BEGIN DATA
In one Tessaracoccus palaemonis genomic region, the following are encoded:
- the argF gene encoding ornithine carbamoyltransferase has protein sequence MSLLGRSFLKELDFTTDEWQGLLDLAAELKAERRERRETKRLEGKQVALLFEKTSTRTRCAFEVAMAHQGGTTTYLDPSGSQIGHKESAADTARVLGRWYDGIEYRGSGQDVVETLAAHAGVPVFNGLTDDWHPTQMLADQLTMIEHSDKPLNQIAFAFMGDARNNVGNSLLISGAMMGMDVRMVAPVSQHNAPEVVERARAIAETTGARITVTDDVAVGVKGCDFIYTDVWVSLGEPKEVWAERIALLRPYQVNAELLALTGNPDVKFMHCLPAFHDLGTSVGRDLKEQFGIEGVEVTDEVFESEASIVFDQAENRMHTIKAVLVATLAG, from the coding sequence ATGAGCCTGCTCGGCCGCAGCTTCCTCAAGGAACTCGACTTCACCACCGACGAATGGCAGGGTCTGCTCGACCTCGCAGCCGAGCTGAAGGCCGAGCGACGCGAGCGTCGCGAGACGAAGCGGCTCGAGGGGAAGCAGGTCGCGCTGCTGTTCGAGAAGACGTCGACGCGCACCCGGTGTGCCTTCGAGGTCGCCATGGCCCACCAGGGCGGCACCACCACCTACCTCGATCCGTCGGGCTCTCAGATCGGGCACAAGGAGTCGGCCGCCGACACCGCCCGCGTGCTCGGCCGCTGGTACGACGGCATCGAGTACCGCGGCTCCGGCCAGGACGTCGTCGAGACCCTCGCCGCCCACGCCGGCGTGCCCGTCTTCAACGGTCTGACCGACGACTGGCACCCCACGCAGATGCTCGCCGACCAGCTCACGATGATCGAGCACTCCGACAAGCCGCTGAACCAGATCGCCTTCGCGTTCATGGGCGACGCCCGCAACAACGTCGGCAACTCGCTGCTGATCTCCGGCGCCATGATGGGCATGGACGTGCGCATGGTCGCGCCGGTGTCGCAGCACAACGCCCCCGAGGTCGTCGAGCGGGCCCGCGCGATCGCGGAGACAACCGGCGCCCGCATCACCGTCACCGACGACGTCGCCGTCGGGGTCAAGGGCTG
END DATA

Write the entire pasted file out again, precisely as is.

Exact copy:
In one Tessaracoccus palaemonis genomic region, the following are encoded:
- the argF gene encoding ornithine carbamoyltransferase has protein sequence MSLLGRSFLKELDFTTDEWQGLLDLAAELKAERRERRETKRLEGKQVALLFEKTSTRTRCAFEVAMAHQGGTTTYLDPSGSQIGHKESAADTARVLGRWYDGIEYRGSGQDVVETLAAHAGVPVFNGLTDDWHPTQMLADQLTMIEHSDKPLNQIAFAFMGDARNNVGNSLLISGAMMGMDVRMVAPVSQHNAPEVVERARAIAETTGARITVTDDVAVGVKGCDFIYTDVWVSLGEPKEVWAERIALLRPYQVNAELLALTGNPDVKFMHCLPAFHDLGTSVGRDLKEQFGIEGVEVTDEVFESEASIVFDQAENRMHTIKAVLVATLAG, from the coding sequence ATGAGCCTGCTCGGCCGCAGCTTCCTCAAGGAACTCGACTTCACCACCGACGAATGGCAGGGTCTGCTCGACCTCGCAGCCGAGCTGAAGGCCGAGCGACGCGAGCGTCGCGAGACGAAGCGGCTCGAGGGGAAGCAGGTCGCGCTGCTGTTCGAGAAGACGTCGACGCGCACCCGGTGTGCCTTCGAGGTCGCCATGGCCCACCAGGGCGGCACCACCACCTACCTCGATCCGTCGGGCTCTCAGATCGGGCACAAGGAGTCGGCCGCCGACACCGCCCGCGTGCTCGGCCGCTGGTACGACGGCATCGAGTACCGCGGCTCCGGCCAGGACGTCGTCGAGACCCTCGCCGCCCACGCCGGCGTGCCCGTCTTCAACGGTCTGACCGACGACTGGCACCCCACGCAGATGCTCGCCGACCAGCTCACGATGATCGAGCACTCCGACAAGCCGCTGAACCAGATCGCCTTCGCGTTCATGGGCGACGCCCGCAACAACGTCGGCAACTCGCTGCTGATCTCCGGCGCCATGATGGGCATGGACGTGCGCATGGTCGCGCCGGTGTCGCAGCACAACGCCCCCGAGGTCGTCGAGCGGGCCCGCGCGATCGCGGAGACAACCGGCGCCCGCATCACCGTCACCGACGACGTCGCCGTCGGGGTCAAGGGCTG